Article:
In this changeful world—a worshipper of semblances,
When each one in turn strikes the tymbal of existence,*
Each day makes conspicuous some new truth.
And some name spreads abroad a light through the earth.
If the universe remained conformed to one rule,
How many secrets would remain unrevealed!
If the brightness of the sun never became less in the revolving sphere,
The starry mart would never exhibit its riches;
And did winter never depart from the garden,
No rose would smile at the aspect of spring.

These words introduce the Poet’s account of the succession of Adam’s descendants,—Seth,—Enoch,— Noah,—Abraham,—Isaac and Jacob—to the birth of Joseph, upon whom, of his twelve children, Jacob concentrated his strongest affection. Losing his mother after two years, he is taken in charge by his aunt; who becomes so devotedly fond of him, that she will not part with him, and resorts to devices for keeping him from his father, and as much as possible to herself. But after a time she too dies, and Jacob can no longer resist his fatherly yearnings to enjoy his son’s companionship.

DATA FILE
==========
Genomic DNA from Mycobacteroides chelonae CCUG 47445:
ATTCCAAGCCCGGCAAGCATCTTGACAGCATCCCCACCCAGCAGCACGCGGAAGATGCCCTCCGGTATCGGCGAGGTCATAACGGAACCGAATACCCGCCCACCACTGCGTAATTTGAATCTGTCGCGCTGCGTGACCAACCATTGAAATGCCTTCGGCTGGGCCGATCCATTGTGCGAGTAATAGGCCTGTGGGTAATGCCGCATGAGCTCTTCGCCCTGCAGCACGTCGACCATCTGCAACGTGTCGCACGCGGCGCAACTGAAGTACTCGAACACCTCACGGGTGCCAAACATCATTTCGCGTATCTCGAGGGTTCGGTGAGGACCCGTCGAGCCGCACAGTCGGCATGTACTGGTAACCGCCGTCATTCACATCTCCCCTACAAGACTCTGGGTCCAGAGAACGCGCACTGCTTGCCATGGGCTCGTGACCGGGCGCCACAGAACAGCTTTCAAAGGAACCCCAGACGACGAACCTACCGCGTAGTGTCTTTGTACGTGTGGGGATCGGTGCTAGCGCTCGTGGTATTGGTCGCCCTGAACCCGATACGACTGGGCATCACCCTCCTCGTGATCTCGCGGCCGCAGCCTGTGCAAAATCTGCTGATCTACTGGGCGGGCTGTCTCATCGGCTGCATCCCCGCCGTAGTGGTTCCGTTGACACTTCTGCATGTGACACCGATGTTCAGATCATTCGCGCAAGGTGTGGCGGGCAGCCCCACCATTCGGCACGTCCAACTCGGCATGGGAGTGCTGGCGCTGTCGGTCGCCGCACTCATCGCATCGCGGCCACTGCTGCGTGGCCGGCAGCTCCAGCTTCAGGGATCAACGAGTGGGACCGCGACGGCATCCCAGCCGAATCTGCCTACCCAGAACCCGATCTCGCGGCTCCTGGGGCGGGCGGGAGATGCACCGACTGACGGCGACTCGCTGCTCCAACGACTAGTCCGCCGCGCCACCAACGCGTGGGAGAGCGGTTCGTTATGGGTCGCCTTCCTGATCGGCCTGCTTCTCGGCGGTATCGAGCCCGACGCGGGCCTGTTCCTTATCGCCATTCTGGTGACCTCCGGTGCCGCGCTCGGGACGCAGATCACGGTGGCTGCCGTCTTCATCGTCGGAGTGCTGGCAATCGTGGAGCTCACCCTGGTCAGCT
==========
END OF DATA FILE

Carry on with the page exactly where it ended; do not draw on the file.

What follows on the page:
But Jacob was cheered by this event,
And closed not his eyes in sleep from the desire to behold him.
He found in Joseph the Kiblah of his affection,*
And turned away his face from his other children;
In Joseph was centred his every act,
To Joseph was limited his whole occupation;
In Joseph alone his soul found repose,
By Joseph alone was his eye lighted up:
Yes! whatever place that moon should irradiate
To that not even the sun would find an entrance!
How shall I describe beauty and alluringness,
Which transcended that of Houri or Peri!
He was a moon in the firmament of graciousness,
Which filled with brilliancy the whole universe:
A moon, resembling a resplendent sun,—no!
A moon—of which that in heaven is but a ray!
What say I?—What room for comparison with the sun!
The sun’s flashing beams were, compared with him, a delusive mirage.*
No “Why or wherefore” will explain his sacred lustre,
When from his bright countenance he withdraws the veil:
For in him dwelleth calmly He to whom there is none like,
And veileth Himself under the name of Joseph.
If then love of him stole unheeded into the heart of Jacob,
And fixed itself in his soul, it was not without reason!
Zulaikha, herself the envy of the lovely Houris,
Sitting in the far west behind the veil of her modesty,
From the sun of his countenance caught a spark,
And became in a dream the captive of his image:
When the pangs of love overpower those who are distant,
How can it be far away from those who are near?